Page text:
This interview was set up as a collaborative event with Cambridge University Film Association, Cavendish Arts Science and BREAD Theatre and Film Company. The interview was led by Qawiiah Bisiriyu.

Content Note: This article contains brief discussion of police brutality and racism.

“Black theology lies somewhere between utopia and madness”, are the words in a bold white font that adorn the screen in front of me in the Old Divinity School, St. John’s College. Logan Ryland Dandridge experiments in his films with the visual aspect of text and typography, and as I sit with my ears filled with gospel music, my brain tasked with reading the flashing text, and my eyes focused on the archival footage of sports games, music videos, and political speeches, Dandridge achieves his aim of complicating and disrupting traditional narrative. He presents me and everyone else in the lecture theatre with a “cacophony of material” that requires us, above all, to bear witness to something.

“What is a film?” he asks. “How else can I fill the screen?” Dandridge’s work is full of shock and subversion: technological influence, overlayed and inter-spliced images, collage and superimposition, intermittent glitches and disparate sounds. Filling the screen with anything but cinematic tradition, the films that Dandridge shows us on this sunny afternoon trouble the ontology of filmmaking. “What actually constitutes a film?” he begs us to consider. Dandridge speaks of his films as if they are living, morphing, breathing entities. They are, naturally, dynamic with their moving images, but they are dynamical, too, in their existence and their meaning. Concerned deeply with the intersection of different forms of artistic and non-artistic media, during the two hours I spent enthralled by Dandridge, he used multiple metaphors to try and get at what a film is to him. “Sometimes, a filmmaker is like a composer”, he tells us. “Sometimes, we’re just trying to find the right combination of instruments.”

“Dandridge speaks of his films as if they are living, morphing, breathing entities”

This musical metaphor is particularly harmonious with Dandridge’s creative process: “Sometimes I will listen to a song, and I will just go from there. I like to work backwards, in a sense,” he describes. If the filmmaker is a composer of sorts, Dandridge’s conceptual reliance on music makes sense. Describing jobs held by his younger self, he talks to us about working in audio for ESPN during sports matches. “It wasn’t necessarily art, it wasn’t art at all”, he tells us. “I used to hold a giant disk to capture the sounds of the game.” From there, Dandridge details the technological journey that led him to play with sound, and makes music so central to this quasi-compositional creative process.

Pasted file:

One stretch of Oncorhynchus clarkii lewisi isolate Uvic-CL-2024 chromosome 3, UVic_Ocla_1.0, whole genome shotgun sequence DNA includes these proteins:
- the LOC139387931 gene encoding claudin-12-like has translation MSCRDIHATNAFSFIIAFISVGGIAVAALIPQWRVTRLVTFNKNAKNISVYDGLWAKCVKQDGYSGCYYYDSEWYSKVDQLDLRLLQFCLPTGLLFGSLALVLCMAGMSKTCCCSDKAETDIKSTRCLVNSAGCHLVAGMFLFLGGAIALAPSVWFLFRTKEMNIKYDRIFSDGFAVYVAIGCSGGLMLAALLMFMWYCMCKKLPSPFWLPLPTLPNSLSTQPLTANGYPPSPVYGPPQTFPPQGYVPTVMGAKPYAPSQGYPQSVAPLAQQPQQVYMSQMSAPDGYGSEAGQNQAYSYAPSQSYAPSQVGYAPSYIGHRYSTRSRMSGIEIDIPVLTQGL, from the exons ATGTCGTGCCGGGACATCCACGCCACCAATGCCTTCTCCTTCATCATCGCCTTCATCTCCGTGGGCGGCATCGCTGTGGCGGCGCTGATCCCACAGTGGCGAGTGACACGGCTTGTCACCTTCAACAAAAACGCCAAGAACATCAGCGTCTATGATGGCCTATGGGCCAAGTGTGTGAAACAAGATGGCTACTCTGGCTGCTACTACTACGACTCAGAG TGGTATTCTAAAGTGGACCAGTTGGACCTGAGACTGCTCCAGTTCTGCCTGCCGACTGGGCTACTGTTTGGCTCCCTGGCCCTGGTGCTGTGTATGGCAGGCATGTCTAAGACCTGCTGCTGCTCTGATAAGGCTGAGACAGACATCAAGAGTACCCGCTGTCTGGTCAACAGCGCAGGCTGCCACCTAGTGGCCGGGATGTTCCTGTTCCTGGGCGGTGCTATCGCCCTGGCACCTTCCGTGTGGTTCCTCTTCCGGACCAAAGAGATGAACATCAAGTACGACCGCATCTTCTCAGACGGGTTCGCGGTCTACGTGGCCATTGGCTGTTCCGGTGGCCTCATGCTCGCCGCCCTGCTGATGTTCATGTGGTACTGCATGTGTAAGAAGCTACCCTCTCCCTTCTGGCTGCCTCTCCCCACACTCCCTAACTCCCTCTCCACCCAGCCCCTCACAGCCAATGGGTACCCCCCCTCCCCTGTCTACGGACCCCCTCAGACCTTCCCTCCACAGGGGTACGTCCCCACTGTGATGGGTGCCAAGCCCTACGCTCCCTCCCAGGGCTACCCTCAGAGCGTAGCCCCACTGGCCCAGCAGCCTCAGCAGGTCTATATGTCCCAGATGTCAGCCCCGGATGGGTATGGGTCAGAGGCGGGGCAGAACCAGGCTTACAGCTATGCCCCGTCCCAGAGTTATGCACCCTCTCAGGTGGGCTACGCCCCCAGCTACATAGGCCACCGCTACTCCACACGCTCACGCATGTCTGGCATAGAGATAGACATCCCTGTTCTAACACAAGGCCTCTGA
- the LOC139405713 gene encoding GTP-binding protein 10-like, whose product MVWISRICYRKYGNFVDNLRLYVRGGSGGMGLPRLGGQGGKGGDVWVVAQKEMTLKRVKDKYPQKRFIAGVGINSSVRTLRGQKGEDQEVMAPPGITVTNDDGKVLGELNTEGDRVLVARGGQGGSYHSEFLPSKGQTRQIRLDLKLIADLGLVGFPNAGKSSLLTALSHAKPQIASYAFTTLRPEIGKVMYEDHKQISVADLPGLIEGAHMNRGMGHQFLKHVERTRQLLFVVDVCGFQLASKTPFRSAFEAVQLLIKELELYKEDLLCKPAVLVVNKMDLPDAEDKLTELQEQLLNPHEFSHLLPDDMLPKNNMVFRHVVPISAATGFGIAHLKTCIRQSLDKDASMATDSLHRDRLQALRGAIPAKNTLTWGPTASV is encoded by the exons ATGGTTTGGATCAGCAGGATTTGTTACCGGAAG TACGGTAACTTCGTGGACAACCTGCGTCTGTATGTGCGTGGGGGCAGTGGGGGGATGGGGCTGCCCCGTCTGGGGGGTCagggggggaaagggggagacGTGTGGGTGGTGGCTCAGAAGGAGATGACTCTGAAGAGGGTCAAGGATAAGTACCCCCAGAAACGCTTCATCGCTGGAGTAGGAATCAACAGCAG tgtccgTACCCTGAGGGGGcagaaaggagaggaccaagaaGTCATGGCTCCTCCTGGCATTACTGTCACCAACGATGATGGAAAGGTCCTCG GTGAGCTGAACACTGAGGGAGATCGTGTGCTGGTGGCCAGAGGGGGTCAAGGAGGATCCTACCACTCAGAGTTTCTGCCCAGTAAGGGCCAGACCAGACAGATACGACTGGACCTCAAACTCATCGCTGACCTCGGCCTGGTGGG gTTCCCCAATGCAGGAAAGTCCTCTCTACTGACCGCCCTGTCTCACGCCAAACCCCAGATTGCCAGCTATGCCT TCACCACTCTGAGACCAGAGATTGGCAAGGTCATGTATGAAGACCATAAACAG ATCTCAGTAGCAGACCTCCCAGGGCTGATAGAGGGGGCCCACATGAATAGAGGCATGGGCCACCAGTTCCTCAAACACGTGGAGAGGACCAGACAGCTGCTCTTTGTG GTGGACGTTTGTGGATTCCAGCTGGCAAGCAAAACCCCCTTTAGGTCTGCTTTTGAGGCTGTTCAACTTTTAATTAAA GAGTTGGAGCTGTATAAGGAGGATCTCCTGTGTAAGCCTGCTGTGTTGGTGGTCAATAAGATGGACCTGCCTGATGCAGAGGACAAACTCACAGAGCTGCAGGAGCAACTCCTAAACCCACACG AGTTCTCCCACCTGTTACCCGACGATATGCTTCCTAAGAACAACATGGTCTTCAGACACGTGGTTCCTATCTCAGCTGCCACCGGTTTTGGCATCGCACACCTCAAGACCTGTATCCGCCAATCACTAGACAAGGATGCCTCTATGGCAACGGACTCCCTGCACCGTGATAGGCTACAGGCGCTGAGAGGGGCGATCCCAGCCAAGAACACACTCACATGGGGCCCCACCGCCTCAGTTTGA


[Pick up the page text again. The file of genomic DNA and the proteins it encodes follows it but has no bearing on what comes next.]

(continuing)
Logan Ryland Dandridge, interviewed by Qawiiah Bisiriyu Channan Sangha, with permission for Varsity

Though this approach might sound somewhat systematic and formulaic, Dandridge’s work practices are anything but. “Are you ever finished with a piece of work?”, asks Qawiiah Bisiriyu who leads the discussion. “F*** no,” say Dandridge through laughter. He sees his pieces as fundamentally works-in-progress, films which give birth to new ideas and other films, endlessly regenerating themselves. Dandridge currently holds a Cavendish Arts Science Fellowship at Girton College Cambridge, and he credits scientific thinking and physics as one of his many inspirations.

“I’m thinking about how physics can be used to reckon with the continuum of Black experience in the interest of more disruptive scientific and artistic interventions,” reads a quote from Dandridge on the Cambridge Physics Department website. Certainly these scientific and ontological anxieties shine through in Dandridge’s work: temporal and spatial uncertainty shape many of his short films, down to the uncertainty of the ‘film’ itself and what it means. “I want to try and breathe these anxieties and discoveries into the Black experience,” says Dandridge.